I string my racket about four times a year, $35 a pop. That’s $140 a year for a Head Liquidmetal Radical that cost $69. I like to tell people that, despite its country club pedigree and rich kid reputation, tennis is one of the cheapest sports you can play, much less expensive than sports with blue collar reps such as ice hockey. You can buy a decent prestrung racket for maybe $50 and a can of balls for $2. Find a court at your local park or high school, and play until you collapse. For free.
For the serious recreational player, of course, the costs can be higher. I try to keep my costs on the low side, but I probably drop $1,200 to $1,300 a year on the game. An itemized list of my expenses:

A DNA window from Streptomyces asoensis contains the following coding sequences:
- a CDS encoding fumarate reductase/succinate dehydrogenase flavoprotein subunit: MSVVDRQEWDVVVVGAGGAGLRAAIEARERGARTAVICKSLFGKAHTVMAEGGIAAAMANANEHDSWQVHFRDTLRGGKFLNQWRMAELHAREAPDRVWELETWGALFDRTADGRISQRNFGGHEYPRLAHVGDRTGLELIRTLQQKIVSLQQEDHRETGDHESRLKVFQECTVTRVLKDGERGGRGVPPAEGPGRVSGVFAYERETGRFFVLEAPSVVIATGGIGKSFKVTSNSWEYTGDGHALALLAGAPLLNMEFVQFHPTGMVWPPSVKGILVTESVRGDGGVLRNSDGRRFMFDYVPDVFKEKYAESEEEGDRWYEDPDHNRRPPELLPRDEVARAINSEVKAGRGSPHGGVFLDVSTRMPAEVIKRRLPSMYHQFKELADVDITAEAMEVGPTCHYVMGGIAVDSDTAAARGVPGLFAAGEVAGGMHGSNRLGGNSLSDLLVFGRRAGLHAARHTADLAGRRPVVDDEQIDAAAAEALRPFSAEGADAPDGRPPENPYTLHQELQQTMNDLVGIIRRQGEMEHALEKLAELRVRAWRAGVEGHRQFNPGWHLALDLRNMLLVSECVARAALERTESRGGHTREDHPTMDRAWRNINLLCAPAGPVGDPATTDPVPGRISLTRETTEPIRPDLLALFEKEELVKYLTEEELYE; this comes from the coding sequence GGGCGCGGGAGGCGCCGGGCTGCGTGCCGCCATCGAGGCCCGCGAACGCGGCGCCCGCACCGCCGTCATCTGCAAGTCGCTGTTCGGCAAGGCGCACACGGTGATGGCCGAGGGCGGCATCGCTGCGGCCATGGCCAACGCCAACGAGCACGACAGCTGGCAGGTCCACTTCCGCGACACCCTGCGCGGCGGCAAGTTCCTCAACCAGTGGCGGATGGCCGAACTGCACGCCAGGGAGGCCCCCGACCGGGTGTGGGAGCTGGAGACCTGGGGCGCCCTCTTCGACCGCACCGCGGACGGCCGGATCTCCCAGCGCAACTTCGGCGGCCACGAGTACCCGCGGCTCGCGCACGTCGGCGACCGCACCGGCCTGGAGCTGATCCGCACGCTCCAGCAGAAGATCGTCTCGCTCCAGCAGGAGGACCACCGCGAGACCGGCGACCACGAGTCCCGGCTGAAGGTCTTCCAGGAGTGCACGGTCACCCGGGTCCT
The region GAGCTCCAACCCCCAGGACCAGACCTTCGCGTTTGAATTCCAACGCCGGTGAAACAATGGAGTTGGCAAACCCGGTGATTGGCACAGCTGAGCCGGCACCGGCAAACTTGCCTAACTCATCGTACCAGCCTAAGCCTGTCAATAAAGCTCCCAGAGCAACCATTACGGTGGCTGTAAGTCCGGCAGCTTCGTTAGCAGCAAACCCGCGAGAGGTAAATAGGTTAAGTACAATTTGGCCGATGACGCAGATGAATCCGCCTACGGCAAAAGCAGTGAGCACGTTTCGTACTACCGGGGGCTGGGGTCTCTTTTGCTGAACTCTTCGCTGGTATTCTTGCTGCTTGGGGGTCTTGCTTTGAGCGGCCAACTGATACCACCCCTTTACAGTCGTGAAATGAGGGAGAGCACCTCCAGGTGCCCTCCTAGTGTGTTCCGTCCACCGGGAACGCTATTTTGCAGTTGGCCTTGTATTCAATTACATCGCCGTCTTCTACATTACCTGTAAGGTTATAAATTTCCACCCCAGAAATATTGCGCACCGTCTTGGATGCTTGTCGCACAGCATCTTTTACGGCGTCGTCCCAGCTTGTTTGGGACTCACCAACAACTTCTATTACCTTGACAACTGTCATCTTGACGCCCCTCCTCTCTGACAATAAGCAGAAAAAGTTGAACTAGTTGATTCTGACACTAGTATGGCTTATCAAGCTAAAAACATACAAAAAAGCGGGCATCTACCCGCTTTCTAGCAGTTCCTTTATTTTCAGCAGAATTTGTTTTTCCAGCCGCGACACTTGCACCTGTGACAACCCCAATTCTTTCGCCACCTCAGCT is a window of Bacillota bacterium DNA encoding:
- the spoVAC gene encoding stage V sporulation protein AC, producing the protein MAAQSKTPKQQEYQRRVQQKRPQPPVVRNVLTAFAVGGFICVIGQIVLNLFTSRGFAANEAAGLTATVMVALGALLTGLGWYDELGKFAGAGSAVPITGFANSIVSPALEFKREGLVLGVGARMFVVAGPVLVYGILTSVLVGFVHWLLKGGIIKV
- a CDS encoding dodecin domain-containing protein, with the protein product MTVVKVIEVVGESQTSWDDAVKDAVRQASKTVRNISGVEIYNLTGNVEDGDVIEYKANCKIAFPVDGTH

|A year of expenses on the rec tour
|Four string jobs||$140|
|Two pairs of shoes||$180|
|Four pairs of Thorlo socks||$48|
|Indoor court time (5:30 a.m. tennis. Yikes!)||$400|
|Y membership (spring and summer)||$360|
|One pair of shorts||$35|
Toss in lessons, string your rackets more frequently, and the costs will climb higher. When I evaluate my own spending, however, the game still seems like a great value, supporting an extraordinary level of obsession for every dollar spent.